مرتب سازی کارگران،تفاوتهای جبران خسارت و بیمه سلامت: شواهدی از کارگران آواره
|کد مقاله||سال انتشار||مقاله انگلیسی||ترجمه فارسی||تعداد کلمات|
|24401||2007||23 صفحه PDF||سفارش دهید||محاسبه نشده|
Publisher : Elsevier - Science Direct (الزویر - ساینس دایرکت)
Journal : Journal of Health Economics, Volume 26, Issue 5, 1 September 2007, Pages 1034–1056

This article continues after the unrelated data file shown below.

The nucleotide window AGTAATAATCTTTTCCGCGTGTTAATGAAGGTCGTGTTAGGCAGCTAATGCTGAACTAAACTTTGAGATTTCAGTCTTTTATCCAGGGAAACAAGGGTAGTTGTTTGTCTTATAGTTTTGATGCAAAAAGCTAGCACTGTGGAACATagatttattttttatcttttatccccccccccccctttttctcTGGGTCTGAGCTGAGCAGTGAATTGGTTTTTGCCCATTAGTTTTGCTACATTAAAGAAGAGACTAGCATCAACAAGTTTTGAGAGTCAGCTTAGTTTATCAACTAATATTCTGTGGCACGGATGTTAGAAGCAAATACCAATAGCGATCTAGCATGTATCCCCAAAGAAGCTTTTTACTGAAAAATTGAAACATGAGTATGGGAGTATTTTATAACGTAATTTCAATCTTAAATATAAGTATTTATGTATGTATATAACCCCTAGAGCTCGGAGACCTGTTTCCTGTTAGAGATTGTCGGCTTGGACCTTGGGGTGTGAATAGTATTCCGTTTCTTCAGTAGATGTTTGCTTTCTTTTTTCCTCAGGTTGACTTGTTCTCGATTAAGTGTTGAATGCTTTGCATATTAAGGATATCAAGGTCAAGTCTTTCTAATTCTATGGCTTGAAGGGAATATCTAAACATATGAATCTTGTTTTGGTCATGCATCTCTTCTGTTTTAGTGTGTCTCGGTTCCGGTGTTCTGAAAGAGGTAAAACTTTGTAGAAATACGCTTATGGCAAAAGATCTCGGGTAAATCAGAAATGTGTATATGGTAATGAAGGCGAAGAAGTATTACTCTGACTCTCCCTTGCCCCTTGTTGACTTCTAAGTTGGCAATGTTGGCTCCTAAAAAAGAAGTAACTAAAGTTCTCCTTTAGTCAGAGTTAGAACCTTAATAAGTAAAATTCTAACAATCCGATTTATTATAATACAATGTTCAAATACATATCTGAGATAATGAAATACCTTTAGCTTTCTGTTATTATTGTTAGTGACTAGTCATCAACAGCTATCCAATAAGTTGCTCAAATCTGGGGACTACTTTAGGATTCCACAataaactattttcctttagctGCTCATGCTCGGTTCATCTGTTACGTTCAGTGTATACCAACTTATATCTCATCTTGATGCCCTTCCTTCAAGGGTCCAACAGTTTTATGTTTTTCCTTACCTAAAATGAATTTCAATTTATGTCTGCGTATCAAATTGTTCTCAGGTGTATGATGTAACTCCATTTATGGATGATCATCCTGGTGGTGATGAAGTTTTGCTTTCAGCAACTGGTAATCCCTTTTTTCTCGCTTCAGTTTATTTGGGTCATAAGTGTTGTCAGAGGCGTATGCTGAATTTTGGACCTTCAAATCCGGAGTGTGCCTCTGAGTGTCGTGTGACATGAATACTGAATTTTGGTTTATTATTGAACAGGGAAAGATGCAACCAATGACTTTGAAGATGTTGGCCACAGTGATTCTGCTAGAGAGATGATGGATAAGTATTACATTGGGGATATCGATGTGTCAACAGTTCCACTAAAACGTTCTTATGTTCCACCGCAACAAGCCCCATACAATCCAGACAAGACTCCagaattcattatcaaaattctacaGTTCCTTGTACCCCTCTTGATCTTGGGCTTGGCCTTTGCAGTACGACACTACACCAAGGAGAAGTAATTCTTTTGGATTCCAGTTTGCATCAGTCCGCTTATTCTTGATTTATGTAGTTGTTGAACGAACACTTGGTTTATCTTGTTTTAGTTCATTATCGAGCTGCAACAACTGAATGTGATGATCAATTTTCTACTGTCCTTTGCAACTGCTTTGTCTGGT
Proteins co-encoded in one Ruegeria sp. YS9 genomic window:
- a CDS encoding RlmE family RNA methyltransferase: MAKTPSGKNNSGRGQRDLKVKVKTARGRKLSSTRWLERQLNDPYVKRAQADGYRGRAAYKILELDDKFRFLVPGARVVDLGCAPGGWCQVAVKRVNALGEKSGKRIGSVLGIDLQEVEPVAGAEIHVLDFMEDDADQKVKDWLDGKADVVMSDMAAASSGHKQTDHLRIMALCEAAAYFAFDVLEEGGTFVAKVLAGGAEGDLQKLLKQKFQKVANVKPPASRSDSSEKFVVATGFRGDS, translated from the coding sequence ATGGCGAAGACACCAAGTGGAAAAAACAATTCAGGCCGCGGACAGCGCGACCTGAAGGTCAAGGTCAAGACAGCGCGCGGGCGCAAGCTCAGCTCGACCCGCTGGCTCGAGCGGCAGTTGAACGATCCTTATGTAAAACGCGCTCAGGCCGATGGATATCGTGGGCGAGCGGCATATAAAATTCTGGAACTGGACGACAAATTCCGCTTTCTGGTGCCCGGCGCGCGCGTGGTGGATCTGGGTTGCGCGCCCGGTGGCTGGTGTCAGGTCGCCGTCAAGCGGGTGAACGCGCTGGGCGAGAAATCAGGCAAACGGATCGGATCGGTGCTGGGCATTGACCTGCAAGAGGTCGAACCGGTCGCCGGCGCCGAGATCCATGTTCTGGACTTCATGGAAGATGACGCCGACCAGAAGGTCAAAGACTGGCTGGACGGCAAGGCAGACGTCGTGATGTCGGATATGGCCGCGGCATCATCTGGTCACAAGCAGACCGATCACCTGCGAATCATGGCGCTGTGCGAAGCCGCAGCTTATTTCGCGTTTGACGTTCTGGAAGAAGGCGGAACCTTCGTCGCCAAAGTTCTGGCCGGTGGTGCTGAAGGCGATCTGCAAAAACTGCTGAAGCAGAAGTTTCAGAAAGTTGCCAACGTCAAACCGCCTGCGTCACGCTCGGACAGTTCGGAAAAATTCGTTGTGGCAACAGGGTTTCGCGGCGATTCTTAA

This article introduces an empirical strategy to the compensating differentials literature that (i) allows both individual observed and unobserved characteristics to be rewarded differently in firms based on health insurance provision, and (ii) selection to jobs that provide benefits to operate on both sides of the labor market. Estimates of this model are used to directly test empirical assumptions that are made with popular econometric strategies in the health economics literature. Our estimates reject the assumptions underlying numerous cross sectional and longitudinal estimators. We find that the provision of health insurance has influenced wage inequality. Finally, our results suggest there have been substantial changes in how displaced workers sort to firms that offer health insurance benefits over the past two decades. We discuss the implications of our findings for the compensating differentials literature.